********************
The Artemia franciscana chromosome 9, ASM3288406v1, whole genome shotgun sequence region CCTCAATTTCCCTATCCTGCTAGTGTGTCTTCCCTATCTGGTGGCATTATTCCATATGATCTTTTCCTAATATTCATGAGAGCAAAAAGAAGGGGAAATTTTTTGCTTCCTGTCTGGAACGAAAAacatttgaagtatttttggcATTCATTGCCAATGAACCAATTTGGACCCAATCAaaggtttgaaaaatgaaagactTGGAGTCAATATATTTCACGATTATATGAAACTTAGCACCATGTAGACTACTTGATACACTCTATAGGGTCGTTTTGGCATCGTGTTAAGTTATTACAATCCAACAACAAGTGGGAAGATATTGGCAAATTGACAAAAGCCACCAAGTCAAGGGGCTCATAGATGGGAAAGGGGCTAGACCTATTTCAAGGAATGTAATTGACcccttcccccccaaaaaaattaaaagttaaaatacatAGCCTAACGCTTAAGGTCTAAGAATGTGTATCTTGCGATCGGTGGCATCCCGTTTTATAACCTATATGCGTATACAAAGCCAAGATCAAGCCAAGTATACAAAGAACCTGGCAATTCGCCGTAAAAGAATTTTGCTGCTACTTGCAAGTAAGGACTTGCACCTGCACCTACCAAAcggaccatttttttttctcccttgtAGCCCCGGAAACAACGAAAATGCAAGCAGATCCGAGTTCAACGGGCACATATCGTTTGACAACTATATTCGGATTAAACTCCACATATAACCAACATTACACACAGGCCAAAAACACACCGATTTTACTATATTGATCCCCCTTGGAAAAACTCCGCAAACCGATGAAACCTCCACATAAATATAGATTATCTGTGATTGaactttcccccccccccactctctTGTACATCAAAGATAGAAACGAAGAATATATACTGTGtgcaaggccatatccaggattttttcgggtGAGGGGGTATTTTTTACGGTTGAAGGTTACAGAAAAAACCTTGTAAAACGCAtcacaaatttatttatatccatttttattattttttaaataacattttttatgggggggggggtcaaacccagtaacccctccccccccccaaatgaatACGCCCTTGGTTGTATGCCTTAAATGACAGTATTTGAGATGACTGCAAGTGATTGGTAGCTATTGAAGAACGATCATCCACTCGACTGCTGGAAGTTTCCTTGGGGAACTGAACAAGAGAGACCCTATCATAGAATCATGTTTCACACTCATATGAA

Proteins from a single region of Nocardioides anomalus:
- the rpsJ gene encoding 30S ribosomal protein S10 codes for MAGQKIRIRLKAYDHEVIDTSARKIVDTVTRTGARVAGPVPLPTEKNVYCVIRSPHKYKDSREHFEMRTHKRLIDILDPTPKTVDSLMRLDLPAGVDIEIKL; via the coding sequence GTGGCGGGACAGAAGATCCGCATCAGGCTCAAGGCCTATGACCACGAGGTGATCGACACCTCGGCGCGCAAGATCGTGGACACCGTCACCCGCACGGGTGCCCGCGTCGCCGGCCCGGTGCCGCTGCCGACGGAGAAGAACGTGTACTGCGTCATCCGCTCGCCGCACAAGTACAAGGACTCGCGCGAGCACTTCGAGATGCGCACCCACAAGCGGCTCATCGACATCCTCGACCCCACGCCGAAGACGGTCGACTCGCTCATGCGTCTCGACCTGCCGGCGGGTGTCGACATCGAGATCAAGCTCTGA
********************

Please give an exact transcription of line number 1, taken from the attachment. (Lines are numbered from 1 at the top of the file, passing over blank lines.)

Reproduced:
The Artemia franciscana chromosome 9, ASM3288406v1, whole genome shotgun sequence region CCTCAATTTCCCTATCCTGCTAGTGTGTCTTCCCTATCTGGTGGCATTATTCCATATGATCTTTTCCTAATATTCATGAGAGCAAAAAGAAGGGGAAATTTTTTGCTTCCTGTCTGGAACGAAAAacatttgaagtatttttggcATTCATTGCCAATGAACCAATTTGGACCCAATCAaaggtttgaaaaatgaaagactTGGAGTCAATATATTTCACGATTATATGAAACTTAGCACCATGTAGACTACTTGATACACTCTATAGGGTCGTTTTGGCATCGTGTTAAGTTATTACAATCCAACAACAAGTGGGAAGATATTGGCAAATTGACAAAAGCCACCAAGTCAAGGGGCTCATAGATGGGAAAGGGGCTAGACCTATTTCAAGGAATGTAATTGACcccttcccccccaaaaaaattaaaagttaaaatacatAGCCTAACGCTTAAGGTCTAAGAATGTGTATCTTGCGATCGGTGGCATCCCGTTTTATAACCTATATGCGTATACAAAGCCAAGATCAAGCCAAGTATACAAAGAACCTGGCAATTCGCCGTAAAAGAATTTTGCTGCTACTTGCAAGTAAGGACTTGCACCTGCACCTACCAAAcggaccatttttttttctcccttgtAGCCCCGGAAACAACGAAAATGCAAGCAGATCCGAGTTCAACGGGCACATATCGTTTGACAACTATATTCGGATTAAACTCCACATATAACCAACATTACACACAGGCCAAAAACACACCGATTTTACTATATTGATCCCCCTTGGAAAAACTCCGCAAACCGATGAAACCTCCACATAAATATAGATTATCTGTGATTGaactttcccccccccccactctctTGTACATCAAAGATAGAAACGAAGAATATATACTGTGtgcaaggccatatccaggattttttcgggtGAGGGGGTATTTTTTACGGTTGAAGGTTACAGAAAAAACCTTGTAAAACGCAtcacaaatttatttatatccatttttattattttttaaataacattttttatgggggggggggtcaaacccagtaacccctccccccccccaaatgaatACGCCCTTGGTTGTATGCCTTAAATGACAGTATTTGAGATGACTGCAAGTGATTGGTAGCTATTGAAGAACGATCATCCACTCGACTGCTGGAAGTTTCCTTGGGGAACTGAACAAGAGAGACCCTATCATAGAATCATGTTTCACACTCATATGAA